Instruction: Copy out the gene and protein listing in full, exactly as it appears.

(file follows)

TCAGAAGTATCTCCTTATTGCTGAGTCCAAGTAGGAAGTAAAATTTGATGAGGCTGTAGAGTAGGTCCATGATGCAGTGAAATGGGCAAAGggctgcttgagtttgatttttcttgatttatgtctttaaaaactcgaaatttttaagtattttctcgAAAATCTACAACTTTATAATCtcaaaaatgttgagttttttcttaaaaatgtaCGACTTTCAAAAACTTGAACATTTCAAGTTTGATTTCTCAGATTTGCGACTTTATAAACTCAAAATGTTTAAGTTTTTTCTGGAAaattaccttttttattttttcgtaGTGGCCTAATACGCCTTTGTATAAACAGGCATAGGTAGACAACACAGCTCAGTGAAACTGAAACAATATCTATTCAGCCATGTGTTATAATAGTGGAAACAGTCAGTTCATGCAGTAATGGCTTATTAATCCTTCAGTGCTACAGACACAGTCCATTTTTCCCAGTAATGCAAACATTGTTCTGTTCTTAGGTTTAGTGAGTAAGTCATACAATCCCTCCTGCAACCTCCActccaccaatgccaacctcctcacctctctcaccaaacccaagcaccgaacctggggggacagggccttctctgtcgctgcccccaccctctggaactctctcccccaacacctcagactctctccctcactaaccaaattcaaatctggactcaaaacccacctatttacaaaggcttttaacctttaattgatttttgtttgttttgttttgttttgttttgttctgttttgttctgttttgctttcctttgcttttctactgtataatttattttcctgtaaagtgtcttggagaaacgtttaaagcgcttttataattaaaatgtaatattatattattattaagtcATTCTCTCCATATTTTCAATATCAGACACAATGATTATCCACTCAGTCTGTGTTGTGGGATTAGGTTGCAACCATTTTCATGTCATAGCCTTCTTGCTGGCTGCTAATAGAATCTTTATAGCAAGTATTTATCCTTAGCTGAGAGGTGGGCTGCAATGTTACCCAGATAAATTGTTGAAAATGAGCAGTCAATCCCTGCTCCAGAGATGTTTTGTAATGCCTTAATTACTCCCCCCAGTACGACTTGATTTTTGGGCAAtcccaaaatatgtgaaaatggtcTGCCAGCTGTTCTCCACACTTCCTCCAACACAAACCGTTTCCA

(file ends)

TCAGAAGTATCTCCTTATTGCTGAGTCCAAGTAGGAAGTAAAATTTGATGAGGCTGTAGAGTAGGTCCATGATGCAGTGAAATGGGCAAAGggctgcttgagtttgatttttcttgatttatgtctttaaaaactcgaaatttttaagtattttctcgAAAATCTACAACTTTATAATCtcaaaaatgttgagttttttcttaaaaatgtaCGACTTTCAAAAACTTGAACATTTCAAGTTTGATTTCTCAGATTTGCGACTTTATAAACTCAAAATGTTTAAGTTTTTTCTGGAAaattaccttttttattttttcgtaGTGGCCTAATACGCCTTTGTATAAACAGGCATAGGTAGACAACACAGCTCAGTGAAACTGAAACAATATCTATTCAGCCATGTGTTATAATAGTGGAAACAGTCAGTTCATGCAGTAATGGCTTATTAATCCTTCAGTGCTACAGACACAGTCCATTTTTCCCAGTAATGCAAACATTGTTCTGTTCTTAGGTTTAGTGAGTAAGTCATACAATCCCTCCTGCAACCTCCActccaccaatgccaacctcctcacctctctcaccaaacccaagcaccgaacctggggggacagggccttctctgtcgctgcccccaccctctggaactctctcccccaacacctcagactctctccctcactaaccaaattcaaatctggactcaaaacccacctatttacaaaggcttttaacctttaattgatttttgtttgttttgttttgttttgttttgttctgttttgttctgttttgctttcctttgcttttctactgtataatttattttcctgtaaagtgtcttggagaaacgtttaaagcgcttttataattaaaatgtaatattatattattattaagtcATTCTCTCCATATTTTCAATATCAGACACAATGATTATCCACTCAGTCTGTGTTGTGGGATTAGGTTGCAACCATTTTCATGTCATAGCCTTCTTGCTGGCTGCTAATAGAATCTTTATAGCAAGTATTTATCCTTAGCTGAGAGGTGGGCTGCAATGTTACCCAGATAAATTGTTGAAAATGAGCAGTCAATCCCTGCTCCAGAGATGTTTTGTAATGCCTTAATTACTCCCCCCAGTACGACTTGATTTTTGGGCAAtcccaaaatatgtgaaaatggtcTGCCAGCTGTTCTCCACACTTCCTCCAACACAAACCGTTTCCA